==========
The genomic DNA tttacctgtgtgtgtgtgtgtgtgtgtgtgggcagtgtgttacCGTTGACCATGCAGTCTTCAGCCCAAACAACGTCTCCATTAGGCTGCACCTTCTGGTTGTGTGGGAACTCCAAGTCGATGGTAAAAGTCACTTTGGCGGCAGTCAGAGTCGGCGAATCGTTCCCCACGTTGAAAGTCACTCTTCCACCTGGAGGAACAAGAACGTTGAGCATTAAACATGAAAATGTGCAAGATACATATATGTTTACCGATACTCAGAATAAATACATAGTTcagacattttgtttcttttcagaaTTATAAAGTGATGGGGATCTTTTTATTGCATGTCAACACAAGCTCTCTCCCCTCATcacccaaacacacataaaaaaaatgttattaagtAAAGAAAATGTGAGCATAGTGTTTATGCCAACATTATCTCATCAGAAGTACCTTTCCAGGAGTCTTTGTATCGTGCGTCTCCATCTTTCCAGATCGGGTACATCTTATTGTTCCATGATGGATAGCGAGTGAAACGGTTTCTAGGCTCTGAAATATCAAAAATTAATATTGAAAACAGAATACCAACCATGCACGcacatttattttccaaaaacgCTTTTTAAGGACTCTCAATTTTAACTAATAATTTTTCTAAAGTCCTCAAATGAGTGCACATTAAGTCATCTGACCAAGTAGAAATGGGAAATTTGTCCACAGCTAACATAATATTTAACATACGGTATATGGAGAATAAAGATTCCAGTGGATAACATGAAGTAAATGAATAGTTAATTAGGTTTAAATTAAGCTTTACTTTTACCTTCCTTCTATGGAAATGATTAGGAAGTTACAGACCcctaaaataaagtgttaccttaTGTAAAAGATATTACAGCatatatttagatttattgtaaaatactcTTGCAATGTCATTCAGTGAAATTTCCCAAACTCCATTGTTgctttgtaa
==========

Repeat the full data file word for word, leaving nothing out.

The genomic DNA tttacctgtgtgtgtgtgtgtgtgtgtgtgggcagtgtgttacCGTTGACCATGCAGTCTTCAGCCCAAACAACGTCTCCATTAGGCTGCACCTTCTGGTTGTGTGGGAACTCCAAGTCGATGGTAAAAGTCACTTTGGCGGCAGTCAGAGTCGGCGAATCGTTCCCCACGTTGAAAGTCACTCTTCCACCTGGAGGAACAAGAACGTTGAGCATTAAACATGAAAATGTGCAAGATACATATATGTTTACCGATACTCAGAATAAATACATAGTTcagacattttgtttcttttcagaaTTATAAAGTGATGGGGATCTTTTTATTGCATGTCAACACAAGCTCTCTCCCCTCATcacccaaacacacataaaaaaaatgttattaagtAAAGAAAATGTGAGCATAGTGTTTATGCCAACATTATCTCATCAGAAGTACCTTTCCAGGAGTCTTTGTATCGTGCGTCTCCATCTTTCCAGATCGGGTACATCTTATTGTTCCATGATGGATAGCGAGTGAAACGGTTTCTAGGCTCTGAAATATCAAAAATTAATATTGAAAACAGAATACCAACCATGCACGcacatttattttccaaaaacgCTTTTTAAGGACTCTCAATTTTAACTAATAATTTTTCTAAAGTCCTCAAATGAGTGCACATTAAGTCATCTGACCAAGTAGAAATGGGAAATTTGTCCACAGCTAACATAATATTTAACATACGGTATATGGAGAATAAAGATTCCAGTGGATAACATGAAGTAAATGAATAGTTAATTAGGTTTAAATTAAGCTTTACTTTTACCTTCCTTCTATGGAAATGATTAGGAAGTTACAGACCcctaaaataaagtgttaccttaTGTAAAAGATATTACAGCatatatttagatttattgtaaaatactcTTGCAATGTCATTCAGTGAAATTTCCCAAACTCCATTGTTgctttgtaa